[00:28:10] Today and and I think it's all changing so much faster than people would have expected. So yeah, um, yeah, the the response and the attitude of many people is just overwhelmingly positive sign that we're, we're gonna collectively do more to put things right, I hope. And yeah, I think you're absolutely right.

[00:28:33] Like, this is not just one person or one, one company, like, I think tree app sets the example of, um, yeah. A business that is, is doing well as a business, but also doing an outsized amount of good in the world. And hopefully, uh, hopefully we can see many, many more businesses like that in the future. I certainly hope so.

[00:28:52] And, uh, yeah, I hopefully many, anyone listening, maybe they're, they're building something that is, is, uh, they may be even been inspired by this conversation to. To, to do something. So I, I, yeah, I, I think there's a, a future to look forward to here, which is, is good. Yeah, Godfrey, I, I hugely appreciate you taking the time today.

[00:29:14] Um, if people want to learn more about TreeApp. maybe connect with you. Um, I guess the tree app. org is the

[00:29:23] Godefroy Harito: website, right? Yeah. The tree app. org is the website. Uh, hear more about myself and the activities. Just follow me on LinkedIn. This is where I post, uh, the most and about tree app. The best way to follow our activities is also on LinkedIn and on Instagram.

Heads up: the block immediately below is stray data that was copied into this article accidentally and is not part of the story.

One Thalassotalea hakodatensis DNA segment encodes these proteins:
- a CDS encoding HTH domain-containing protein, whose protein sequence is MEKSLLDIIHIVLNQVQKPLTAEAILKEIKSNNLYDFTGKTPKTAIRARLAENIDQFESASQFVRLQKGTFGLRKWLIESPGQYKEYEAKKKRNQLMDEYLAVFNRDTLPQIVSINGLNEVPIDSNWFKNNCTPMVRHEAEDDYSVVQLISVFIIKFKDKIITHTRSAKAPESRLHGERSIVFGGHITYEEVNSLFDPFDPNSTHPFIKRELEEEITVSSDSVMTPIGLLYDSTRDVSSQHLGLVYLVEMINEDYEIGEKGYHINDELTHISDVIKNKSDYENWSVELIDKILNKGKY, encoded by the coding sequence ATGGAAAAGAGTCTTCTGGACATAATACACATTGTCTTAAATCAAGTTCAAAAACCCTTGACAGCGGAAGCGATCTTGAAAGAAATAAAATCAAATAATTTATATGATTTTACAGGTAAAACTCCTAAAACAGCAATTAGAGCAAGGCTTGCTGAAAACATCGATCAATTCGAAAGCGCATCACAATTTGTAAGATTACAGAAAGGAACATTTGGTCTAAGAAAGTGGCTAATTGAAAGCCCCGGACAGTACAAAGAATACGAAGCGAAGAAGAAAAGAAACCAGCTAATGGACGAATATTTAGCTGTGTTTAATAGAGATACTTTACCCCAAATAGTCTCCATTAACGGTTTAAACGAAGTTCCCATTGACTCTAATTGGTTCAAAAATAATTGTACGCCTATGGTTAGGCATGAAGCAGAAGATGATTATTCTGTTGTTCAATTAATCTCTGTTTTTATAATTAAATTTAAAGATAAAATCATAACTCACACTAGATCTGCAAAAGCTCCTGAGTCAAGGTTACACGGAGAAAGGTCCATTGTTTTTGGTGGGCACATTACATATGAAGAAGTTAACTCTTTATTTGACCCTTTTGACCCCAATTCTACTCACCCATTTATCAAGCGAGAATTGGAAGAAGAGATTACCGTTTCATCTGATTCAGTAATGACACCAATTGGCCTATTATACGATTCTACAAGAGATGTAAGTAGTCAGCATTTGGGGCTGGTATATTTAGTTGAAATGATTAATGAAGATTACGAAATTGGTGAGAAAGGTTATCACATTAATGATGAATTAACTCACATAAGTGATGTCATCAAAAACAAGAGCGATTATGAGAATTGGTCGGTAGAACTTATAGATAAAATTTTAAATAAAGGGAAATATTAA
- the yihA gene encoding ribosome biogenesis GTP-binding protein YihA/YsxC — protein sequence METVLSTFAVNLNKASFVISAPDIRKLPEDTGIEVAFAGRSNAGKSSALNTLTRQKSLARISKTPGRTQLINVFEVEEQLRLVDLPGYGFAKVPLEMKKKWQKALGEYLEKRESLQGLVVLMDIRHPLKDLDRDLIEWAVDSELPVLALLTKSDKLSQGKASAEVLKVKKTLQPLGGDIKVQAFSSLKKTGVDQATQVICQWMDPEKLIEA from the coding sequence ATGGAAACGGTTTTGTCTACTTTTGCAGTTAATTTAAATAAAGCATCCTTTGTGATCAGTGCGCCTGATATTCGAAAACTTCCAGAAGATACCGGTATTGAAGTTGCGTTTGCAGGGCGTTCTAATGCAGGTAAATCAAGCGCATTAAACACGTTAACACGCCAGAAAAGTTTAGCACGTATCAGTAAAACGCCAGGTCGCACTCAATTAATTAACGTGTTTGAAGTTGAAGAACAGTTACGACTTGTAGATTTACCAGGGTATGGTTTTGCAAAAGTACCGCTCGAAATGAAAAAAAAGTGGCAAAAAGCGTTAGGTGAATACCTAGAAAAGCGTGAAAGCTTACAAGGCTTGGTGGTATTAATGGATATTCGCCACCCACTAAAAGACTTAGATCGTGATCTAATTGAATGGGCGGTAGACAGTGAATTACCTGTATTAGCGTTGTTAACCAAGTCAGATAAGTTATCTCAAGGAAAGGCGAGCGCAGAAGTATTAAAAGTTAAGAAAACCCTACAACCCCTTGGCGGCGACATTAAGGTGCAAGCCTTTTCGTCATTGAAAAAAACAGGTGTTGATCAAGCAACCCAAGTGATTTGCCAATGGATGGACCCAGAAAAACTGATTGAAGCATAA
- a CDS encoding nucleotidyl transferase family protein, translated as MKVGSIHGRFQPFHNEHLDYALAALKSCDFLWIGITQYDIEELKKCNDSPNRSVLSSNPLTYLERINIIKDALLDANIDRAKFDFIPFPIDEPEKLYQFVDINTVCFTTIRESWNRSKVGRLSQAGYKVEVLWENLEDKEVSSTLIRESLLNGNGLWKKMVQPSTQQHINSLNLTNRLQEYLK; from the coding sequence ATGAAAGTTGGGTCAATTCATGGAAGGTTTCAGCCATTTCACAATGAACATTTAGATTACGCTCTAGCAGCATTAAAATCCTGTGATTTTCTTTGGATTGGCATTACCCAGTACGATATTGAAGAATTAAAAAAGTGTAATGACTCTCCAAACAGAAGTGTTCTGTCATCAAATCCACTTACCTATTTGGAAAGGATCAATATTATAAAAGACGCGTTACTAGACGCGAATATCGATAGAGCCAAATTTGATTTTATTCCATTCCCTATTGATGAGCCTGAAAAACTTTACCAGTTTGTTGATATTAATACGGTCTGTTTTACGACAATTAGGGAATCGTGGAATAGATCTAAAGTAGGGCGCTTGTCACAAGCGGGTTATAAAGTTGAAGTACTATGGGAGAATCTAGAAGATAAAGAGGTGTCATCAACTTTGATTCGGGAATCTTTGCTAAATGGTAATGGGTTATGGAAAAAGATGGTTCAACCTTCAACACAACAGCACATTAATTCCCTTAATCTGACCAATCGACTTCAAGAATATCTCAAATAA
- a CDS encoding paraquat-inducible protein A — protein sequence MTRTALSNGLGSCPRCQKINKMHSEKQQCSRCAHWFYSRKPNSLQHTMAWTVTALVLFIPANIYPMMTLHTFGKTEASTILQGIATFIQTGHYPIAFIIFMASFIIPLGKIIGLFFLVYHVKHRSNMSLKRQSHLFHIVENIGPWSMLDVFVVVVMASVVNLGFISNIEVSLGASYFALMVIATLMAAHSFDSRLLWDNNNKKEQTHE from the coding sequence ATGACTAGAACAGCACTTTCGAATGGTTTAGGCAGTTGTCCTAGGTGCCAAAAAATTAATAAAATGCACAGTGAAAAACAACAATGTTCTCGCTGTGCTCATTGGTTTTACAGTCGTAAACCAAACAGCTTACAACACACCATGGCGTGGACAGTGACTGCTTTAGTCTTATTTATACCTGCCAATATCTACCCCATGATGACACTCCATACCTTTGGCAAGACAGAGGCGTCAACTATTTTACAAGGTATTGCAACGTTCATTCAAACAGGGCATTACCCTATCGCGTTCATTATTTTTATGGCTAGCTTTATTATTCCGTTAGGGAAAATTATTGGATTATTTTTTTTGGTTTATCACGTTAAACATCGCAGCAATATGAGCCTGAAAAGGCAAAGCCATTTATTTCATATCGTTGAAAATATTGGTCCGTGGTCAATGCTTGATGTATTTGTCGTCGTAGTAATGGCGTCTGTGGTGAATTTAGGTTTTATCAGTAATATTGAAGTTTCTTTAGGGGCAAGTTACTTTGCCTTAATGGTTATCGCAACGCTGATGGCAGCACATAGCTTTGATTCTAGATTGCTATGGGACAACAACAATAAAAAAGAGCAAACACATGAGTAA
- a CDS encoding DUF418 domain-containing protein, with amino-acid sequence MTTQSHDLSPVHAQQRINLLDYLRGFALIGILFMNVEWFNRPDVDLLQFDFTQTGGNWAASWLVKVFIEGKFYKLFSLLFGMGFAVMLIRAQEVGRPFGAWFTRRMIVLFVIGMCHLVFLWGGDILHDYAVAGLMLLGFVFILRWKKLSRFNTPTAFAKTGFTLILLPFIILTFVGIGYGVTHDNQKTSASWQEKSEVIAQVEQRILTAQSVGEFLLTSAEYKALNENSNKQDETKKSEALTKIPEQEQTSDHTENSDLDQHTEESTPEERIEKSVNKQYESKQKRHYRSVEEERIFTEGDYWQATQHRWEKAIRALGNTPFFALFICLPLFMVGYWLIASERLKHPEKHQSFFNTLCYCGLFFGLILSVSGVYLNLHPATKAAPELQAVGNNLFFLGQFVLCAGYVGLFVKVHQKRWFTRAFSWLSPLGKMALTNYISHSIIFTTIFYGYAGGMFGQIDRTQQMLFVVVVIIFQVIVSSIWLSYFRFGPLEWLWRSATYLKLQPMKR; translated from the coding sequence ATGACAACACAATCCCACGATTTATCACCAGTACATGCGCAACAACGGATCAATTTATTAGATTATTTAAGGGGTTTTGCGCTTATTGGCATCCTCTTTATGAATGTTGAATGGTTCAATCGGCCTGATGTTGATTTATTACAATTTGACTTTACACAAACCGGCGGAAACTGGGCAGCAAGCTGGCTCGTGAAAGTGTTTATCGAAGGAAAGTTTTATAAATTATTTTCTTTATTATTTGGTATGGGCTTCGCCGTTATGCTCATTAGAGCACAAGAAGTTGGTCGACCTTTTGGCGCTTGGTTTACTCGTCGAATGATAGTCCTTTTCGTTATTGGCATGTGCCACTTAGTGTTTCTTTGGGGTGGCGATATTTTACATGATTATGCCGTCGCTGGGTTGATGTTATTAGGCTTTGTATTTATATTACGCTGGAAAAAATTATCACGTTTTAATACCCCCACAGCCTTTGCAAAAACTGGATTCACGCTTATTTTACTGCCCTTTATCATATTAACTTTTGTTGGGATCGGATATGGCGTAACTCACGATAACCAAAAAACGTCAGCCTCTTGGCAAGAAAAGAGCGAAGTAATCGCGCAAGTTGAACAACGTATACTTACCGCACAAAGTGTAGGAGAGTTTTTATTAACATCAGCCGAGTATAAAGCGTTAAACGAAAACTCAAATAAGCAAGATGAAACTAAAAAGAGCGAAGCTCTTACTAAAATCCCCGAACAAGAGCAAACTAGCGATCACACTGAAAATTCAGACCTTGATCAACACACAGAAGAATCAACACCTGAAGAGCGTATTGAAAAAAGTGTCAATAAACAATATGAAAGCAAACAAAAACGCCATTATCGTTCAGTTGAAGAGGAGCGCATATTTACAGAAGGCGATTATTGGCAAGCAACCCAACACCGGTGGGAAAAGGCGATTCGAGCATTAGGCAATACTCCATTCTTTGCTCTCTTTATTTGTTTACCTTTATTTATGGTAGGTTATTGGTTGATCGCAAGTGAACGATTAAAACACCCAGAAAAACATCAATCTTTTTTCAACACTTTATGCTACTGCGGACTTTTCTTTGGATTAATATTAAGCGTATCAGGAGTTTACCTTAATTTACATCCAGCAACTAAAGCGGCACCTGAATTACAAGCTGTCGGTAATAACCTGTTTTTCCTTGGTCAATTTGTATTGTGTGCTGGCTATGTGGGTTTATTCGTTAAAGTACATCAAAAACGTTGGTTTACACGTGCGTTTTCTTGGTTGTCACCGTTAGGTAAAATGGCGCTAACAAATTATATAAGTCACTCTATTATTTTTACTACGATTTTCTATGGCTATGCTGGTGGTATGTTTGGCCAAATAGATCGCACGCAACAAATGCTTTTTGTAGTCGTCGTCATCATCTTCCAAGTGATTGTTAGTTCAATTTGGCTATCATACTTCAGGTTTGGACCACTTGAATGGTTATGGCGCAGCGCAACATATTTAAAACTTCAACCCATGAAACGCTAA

[00:29:37] You should just search tree up on Instagram. We post quite a lot of content. If you also want to get involved in our planting activities, we post on our Instagram stories about open days where we can welcome volunteers. So if that is of interest, um, yeah, follow us

[00:29:51] James Gill: on social media. Oh, amazing. Okay. That's awesome.

[00:29:55] Well, I should do that too. I don't know if I'm, I am following Triumph, I'm sure, but I'll double check and I'll make sure

[00:30:01] Godefroy Harito: I get it. I hope you do, James.

[00:30:02] James Gill: I hope you do. Thank you so much, Godfrey. It's been an absolute pleasure speaking with you today. Uh, so much. James. Thank you. And thank you everyone for, for listening.

[00:30:14] If you've enjoyed today's show, well, maybe go join Godfrey and the team doing some tree planting. And also do be sure to share this podcast, rate it on whatever, uh, player you're listening to it in. It really helps us spread the word, um, about what, uh, we are doing and what people like Godfrey are doing.

[00:30:33] Hopefully, all in all, we'll be making the world a little bit better by doing that. So thank you and we'll catch you next time.

Creators and Guests

Godefroy Harito
Godefroy Harito
Godefroy is the co-founder of Treeapp, a global tree planting organisation enabling individuals and organisations to plant trees globally.
S4E6 '4 Million Trees and beyond - planting trees and seeding hope', with Godefroy Harito 🌱